What difference does a single letter make?

I’m surprised that people continue to argue about the need for correct spelling, grammar and punctuation. If you’re in any doubt, try working as a proofreader.

We regularly proofread material produced by companies, councils, universities, schools and other organisations, and frequently grind to a halt because we can’t understand something.

In novels or poems, writers sometimes aim to entertain through using language that is a challenge to understand. This is not the case for companies or organisations dealing with customers who need information fast and in an easy-to-understand format.

So when you read a brochure or letter where you have to stop, go back and re-read a sentence three times to figure out what the writer is trying to say, you know that something needs changing. Perhaps there’s a word missing, a plural noun with a singular verb or three sentences crammed together in one.

Rather than being there to annoy us, spelling, grammar and punctuation aim to make text easier to read and understand. They can also make reading and writing more enjoyable and more effective, especially for companies producing marketing material to sell their products and services.

Accuracy is also very important. Would it matter to you if you published an advert with one wrong digit in the postcode? Would it make any difference if a newspaper published the wrong date for an event you were holding? (This happened to me recently – it was the newspaper’s mistake.)

If we use the language tools available to us to make our material as easy to understand as possible and we check all details to make sure our material facts are correct, we do all we can to help our communications achieve the best results for business.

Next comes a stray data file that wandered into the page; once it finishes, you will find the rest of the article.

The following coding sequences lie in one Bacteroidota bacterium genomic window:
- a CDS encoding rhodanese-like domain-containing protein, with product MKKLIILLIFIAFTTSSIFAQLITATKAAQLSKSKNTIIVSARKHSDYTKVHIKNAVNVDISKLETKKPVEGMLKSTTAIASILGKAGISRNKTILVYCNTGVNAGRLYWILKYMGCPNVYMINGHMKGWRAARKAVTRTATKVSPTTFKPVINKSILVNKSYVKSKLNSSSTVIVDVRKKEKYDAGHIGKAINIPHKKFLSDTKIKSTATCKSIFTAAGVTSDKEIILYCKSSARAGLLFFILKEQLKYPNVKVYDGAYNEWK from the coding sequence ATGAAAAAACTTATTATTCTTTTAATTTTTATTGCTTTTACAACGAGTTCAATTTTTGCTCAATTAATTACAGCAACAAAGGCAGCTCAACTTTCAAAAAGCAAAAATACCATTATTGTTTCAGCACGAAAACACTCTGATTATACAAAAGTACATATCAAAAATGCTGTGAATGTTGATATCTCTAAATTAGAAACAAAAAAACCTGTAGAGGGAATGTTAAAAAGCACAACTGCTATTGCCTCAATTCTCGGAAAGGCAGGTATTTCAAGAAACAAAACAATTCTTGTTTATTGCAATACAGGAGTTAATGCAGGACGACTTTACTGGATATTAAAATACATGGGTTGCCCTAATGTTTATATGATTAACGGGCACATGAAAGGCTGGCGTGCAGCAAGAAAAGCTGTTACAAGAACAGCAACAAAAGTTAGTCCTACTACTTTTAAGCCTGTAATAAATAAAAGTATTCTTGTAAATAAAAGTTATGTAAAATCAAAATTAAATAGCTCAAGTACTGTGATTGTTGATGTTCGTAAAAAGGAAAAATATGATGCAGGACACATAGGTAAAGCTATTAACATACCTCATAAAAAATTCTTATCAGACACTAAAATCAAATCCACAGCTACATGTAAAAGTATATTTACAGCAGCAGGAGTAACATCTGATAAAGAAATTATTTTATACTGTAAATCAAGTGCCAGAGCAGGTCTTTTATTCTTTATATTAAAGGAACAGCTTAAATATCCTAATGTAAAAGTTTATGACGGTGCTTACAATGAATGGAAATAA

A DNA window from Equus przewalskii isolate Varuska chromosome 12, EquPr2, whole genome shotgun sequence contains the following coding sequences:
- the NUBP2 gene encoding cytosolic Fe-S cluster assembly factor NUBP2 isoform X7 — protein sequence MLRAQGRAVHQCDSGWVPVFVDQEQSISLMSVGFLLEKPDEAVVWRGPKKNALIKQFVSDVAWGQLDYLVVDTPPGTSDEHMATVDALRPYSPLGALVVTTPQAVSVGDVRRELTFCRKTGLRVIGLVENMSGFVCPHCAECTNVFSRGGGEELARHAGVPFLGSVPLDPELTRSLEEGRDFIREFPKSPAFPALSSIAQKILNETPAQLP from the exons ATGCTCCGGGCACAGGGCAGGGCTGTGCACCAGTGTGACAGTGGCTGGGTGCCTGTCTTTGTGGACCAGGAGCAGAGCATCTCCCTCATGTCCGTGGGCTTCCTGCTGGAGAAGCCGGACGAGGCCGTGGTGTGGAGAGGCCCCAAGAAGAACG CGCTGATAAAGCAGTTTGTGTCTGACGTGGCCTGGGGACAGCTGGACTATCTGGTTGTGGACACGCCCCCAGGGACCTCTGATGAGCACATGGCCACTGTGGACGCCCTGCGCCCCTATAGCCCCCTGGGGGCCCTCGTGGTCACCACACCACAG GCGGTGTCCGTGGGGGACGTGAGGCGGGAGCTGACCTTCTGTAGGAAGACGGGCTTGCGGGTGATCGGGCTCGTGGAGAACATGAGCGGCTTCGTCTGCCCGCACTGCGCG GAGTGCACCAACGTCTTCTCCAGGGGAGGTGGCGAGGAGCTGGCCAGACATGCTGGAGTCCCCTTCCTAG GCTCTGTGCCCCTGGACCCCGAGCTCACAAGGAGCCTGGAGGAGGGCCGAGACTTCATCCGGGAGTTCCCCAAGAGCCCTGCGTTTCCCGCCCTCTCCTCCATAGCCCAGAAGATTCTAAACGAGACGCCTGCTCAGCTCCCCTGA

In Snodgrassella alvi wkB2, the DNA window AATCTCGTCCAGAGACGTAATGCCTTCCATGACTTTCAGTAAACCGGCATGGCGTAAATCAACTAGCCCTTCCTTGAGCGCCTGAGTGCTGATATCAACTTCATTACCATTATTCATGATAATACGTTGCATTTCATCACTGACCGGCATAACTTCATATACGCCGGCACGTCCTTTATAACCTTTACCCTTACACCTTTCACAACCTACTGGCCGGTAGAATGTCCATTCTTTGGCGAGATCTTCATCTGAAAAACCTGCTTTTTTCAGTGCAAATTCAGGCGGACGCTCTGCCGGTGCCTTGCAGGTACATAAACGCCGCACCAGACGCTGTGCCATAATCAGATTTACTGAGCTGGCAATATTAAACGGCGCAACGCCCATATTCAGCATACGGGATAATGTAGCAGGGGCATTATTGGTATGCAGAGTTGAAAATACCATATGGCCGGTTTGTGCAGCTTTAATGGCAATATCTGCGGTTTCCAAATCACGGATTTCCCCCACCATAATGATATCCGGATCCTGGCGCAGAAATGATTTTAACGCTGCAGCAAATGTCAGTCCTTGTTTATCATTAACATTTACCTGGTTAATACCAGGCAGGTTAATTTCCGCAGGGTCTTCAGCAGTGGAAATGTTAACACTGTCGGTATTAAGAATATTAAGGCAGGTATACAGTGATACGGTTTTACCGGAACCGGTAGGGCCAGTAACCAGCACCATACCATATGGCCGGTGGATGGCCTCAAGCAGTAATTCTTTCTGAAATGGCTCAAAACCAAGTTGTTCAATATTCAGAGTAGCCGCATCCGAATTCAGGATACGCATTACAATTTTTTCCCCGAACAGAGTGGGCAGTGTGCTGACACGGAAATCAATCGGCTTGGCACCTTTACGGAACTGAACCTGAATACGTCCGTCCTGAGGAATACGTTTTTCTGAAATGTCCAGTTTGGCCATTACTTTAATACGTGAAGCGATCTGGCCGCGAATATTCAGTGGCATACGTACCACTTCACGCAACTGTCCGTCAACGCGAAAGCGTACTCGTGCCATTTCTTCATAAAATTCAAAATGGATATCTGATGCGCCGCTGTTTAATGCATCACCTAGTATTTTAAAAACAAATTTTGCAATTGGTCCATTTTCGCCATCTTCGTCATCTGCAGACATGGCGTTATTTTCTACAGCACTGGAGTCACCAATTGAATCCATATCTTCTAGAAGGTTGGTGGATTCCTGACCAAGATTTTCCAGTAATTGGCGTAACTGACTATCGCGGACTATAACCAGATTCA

After our last blog, have you decided how well print and digital communications work for you?

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4 thoughts on “What difference does a single letter make?”

  1. I do so agree with you on this.

    I’ve just done a fairly complex e-mail to a client and I needed to proofread it. Not because there were any spelling errors, I had used the spool chucker, but because I had to be certain the words used were the right ones and in the right order! Not having the benefit of someone I could pass it to for a fast read and comment I used my computer’s ability to convert text to speech. I made a couple of changes after this, did it again and happily sent the e-mail.

  2. Thanks, Robert. Converting to speech is a great idea. Hearing your text read back to you also lets you know if it sounds natural.

  3. I also agree, as the same goes to translating and not just proofreading. It’s hard work to translate a text if it hasn’t been spelled correctly (luckily I don’t get many of those).

    …better check that I didn’t make any mistakes here, or Mr Zarywacz will tell me off 😉


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